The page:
Since national rainfall records began in 1900, 2010 was Australia’s third wettest year, with 2011 coming in second. It rained an average of 703 millimetres in 2010 and 708 millimetres in 2011 over Australia, much higher than the long-term normal of 465 millimetres.
The only year with more precipitation (760 mm) was 1974, dominated by one of the strongest La Nia episodes on record. The Murray-Darling Basin and Queensland both experienced their wettest years on record in 2010, while Western Australia experienced their wettest year ever in 2011.
From July 2010 through March 2011,
Most of Australia saw far more precipitation than usual due to La Nia. Some of Tasmania also saw record rainfall, but amazingly, the southwest of Western Australia had the driest year on record. Australia experienced its wettest September, December, and March on record and its second- and third-wettest October and February, respectively. Northern Australia experienced the wettest ‘dry’ season on record from May to October 2010. The southern part of the country experienced its wettest second half of the year from July to December of 2010 than ever before or after.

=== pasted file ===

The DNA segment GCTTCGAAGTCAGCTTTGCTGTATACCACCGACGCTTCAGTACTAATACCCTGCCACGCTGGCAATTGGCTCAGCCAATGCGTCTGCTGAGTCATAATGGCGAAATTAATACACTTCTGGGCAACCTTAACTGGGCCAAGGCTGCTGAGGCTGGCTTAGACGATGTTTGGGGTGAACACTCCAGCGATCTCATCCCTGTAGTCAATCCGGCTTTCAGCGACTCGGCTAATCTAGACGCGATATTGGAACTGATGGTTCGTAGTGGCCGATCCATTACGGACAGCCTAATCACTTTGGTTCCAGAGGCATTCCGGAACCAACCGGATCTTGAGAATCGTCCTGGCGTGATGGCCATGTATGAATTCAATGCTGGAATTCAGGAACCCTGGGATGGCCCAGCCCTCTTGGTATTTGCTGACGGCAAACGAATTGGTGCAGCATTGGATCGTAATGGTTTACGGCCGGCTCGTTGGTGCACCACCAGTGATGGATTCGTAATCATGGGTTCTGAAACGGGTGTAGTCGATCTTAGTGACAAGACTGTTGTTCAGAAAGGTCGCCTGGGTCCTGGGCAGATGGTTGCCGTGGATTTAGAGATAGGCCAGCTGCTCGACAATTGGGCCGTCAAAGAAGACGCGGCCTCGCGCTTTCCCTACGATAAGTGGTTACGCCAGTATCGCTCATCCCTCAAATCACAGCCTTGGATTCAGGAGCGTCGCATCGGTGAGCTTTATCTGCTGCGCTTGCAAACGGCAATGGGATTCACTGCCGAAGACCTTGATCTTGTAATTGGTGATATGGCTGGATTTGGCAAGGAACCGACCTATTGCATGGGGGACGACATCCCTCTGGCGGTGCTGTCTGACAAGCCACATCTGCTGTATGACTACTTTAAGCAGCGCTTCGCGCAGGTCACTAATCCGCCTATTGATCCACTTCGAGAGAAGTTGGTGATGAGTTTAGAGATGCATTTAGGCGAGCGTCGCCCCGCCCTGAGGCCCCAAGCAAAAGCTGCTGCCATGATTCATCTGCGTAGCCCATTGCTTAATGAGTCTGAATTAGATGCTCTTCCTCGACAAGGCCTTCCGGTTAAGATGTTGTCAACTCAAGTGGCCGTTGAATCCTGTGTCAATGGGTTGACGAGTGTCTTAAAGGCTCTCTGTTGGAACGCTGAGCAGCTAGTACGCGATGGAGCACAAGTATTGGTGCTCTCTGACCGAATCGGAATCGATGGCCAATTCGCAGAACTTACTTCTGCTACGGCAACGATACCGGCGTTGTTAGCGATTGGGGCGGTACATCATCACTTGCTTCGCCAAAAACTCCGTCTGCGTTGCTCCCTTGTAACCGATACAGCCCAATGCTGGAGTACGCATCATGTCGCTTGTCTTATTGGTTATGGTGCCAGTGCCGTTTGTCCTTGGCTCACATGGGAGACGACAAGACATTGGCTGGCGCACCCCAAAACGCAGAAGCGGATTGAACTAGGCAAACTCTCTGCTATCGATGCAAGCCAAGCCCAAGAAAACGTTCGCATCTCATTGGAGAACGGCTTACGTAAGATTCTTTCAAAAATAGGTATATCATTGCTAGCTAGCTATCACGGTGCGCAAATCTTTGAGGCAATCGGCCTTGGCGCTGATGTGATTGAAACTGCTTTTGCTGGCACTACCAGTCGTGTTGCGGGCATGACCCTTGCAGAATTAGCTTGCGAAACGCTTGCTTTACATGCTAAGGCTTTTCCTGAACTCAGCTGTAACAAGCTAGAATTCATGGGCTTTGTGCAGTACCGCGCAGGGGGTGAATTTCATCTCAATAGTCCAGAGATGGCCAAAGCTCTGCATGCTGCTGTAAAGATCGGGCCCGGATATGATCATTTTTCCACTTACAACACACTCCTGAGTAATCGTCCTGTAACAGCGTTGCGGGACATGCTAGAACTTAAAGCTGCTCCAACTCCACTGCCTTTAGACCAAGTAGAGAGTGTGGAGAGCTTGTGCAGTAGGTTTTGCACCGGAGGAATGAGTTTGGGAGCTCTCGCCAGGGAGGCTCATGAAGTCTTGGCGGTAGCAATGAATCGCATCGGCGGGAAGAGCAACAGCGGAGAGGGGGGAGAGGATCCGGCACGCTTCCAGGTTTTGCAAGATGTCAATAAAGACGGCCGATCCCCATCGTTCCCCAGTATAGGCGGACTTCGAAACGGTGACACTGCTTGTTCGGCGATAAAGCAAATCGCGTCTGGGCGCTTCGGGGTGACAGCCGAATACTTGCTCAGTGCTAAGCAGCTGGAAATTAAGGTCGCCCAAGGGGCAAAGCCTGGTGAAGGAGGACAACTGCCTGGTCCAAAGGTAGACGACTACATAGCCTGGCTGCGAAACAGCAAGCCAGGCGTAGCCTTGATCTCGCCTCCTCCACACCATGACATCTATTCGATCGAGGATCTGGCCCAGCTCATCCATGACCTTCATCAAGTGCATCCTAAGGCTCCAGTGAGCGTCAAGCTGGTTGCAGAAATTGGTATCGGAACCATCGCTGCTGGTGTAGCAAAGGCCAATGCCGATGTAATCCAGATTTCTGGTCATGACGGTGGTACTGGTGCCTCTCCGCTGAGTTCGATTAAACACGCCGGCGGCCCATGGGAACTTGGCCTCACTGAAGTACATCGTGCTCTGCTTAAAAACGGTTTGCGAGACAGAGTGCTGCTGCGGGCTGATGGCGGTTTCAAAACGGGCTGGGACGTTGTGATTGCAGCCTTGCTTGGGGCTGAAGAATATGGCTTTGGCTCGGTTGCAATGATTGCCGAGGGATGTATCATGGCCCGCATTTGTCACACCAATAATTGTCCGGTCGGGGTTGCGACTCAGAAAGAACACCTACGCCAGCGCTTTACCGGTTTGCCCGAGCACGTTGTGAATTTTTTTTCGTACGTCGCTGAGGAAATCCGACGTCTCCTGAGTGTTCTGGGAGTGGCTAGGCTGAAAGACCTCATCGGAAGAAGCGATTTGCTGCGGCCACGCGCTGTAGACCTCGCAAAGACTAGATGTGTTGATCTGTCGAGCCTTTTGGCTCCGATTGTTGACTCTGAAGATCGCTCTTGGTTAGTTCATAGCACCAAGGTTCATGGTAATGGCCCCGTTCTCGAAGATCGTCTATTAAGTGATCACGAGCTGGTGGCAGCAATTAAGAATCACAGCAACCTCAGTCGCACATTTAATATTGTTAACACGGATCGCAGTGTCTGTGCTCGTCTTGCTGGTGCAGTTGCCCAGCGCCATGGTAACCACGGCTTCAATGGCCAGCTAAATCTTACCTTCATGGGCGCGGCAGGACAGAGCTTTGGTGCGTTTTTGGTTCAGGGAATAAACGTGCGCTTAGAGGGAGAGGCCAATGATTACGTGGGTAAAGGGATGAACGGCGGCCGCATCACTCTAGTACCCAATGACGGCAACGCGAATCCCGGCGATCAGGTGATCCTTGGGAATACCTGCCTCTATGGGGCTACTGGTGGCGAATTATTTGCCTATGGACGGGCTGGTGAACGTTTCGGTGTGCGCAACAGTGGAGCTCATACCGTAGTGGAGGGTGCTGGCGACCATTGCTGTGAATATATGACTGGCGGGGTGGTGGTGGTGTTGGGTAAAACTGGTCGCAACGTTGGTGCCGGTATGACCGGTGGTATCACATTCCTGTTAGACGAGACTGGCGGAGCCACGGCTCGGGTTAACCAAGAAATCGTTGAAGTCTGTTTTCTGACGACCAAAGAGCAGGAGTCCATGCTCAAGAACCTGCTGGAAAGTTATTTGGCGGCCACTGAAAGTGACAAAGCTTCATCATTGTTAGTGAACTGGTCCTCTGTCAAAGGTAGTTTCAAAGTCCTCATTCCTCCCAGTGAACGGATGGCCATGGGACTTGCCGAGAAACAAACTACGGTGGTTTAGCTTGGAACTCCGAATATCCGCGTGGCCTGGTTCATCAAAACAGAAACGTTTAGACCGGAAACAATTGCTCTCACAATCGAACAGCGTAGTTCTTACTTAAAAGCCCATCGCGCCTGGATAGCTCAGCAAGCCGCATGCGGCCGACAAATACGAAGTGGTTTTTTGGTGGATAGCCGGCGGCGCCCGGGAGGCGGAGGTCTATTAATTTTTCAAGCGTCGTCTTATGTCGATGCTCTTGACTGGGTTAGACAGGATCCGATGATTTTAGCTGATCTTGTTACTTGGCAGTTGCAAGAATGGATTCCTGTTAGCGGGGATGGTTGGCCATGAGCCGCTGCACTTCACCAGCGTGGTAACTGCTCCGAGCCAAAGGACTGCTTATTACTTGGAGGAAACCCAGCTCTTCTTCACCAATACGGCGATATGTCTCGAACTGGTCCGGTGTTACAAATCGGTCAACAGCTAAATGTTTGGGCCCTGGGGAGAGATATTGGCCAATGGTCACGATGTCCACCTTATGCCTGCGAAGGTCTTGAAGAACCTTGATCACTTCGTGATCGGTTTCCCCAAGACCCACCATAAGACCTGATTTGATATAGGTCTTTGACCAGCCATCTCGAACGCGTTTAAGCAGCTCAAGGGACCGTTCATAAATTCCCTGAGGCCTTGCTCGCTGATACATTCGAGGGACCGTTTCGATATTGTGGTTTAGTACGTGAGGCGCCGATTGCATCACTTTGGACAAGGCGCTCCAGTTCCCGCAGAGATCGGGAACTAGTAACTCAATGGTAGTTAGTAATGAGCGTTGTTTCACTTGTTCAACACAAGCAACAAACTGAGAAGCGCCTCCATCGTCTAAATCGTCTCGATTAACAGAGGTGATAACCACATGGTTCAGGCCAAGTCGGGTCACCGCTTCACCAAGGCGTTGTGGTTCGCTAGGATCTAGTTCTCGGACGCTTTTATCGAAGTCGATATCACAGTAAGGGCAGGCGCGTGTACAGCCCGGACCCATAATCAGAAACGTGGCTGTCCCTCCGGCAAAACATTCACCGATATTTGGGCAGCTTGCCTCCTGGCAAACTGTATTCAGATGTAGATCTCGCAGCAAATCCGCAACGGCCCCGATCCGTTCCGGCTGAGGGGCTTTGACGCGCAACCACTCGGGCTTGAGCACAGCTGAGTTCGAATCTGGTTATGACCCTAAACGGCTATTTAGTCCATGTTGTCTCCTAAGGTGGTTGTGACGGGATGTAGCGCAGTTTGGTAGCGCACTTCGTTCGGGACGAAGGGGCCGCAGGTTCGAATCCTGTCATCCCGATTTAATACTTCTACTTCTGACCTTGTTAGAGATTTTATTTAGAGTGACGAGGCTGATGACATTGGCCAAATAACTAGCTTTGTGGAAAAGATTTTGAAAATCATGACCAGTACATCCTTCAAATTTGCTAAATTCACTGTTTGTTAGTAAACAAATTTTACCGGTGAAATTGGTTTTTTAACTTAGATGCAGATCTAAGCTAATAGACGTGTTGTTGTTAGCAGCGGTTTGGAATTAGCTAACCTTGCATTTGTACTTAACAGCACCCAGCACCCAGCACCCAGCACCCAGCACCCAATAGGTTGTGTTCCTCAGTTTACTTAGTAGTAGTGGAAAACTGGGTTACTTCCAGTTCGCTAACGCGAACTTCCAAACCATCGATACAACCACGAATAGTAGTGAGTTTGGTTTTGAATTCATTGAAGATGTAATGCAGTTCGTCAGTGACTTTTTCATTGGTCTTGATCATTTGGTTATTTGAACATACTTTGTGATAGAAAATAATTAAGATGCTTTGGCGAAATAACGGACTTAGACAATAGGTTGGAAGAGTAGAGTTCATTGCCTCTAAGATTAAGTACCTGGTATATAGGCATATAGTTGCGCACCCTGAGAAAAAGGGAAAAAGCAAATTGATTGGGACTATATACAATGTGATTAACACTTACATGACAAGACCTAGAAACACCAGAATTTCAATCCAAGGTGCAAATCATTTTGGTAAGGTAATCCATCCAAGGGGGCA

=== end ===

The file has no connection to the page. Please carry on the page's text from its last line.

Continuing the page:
Victoria saw its wettest summer on record, while Western Australia and the rest of Australia experienced the second-wettest summers. The wetter spring was a national record for Australia and all States except Victoria and Tasmania as stated by The Australia Time.
The long-term and severe drought that had plagued the Murray–Darling Basin was finally broken by the La Nia event that occurred in 2010–11. Queensland, New South Wales, and South Australia saw substantial water storage capacities increase due to recent heavy rains. There was a 20% increase in the amount of water retained in the United States’ largest publicly owned storage Between May 2010-2011.
From October 2011 to March 2012,
Most of mainland Australia experienced above-average rainfall due to La Nia. However, this was not as extreme as the 2010-11 events. Despite this, several records for precipitation were set: the second wettest November and spring in Western Australia’s history and the second wettest March in New South Wales’ history.
Australia saw its wettest two-year period (April 2010–March 2012) and wettest 24-month period (April 2010–March 2012) ever as a result of the two catastrophes (2010–2012). The 1411 mm of rain that fell in the 2010-2011 season was more than the 1407 mm that fell in the 1973-1974 season.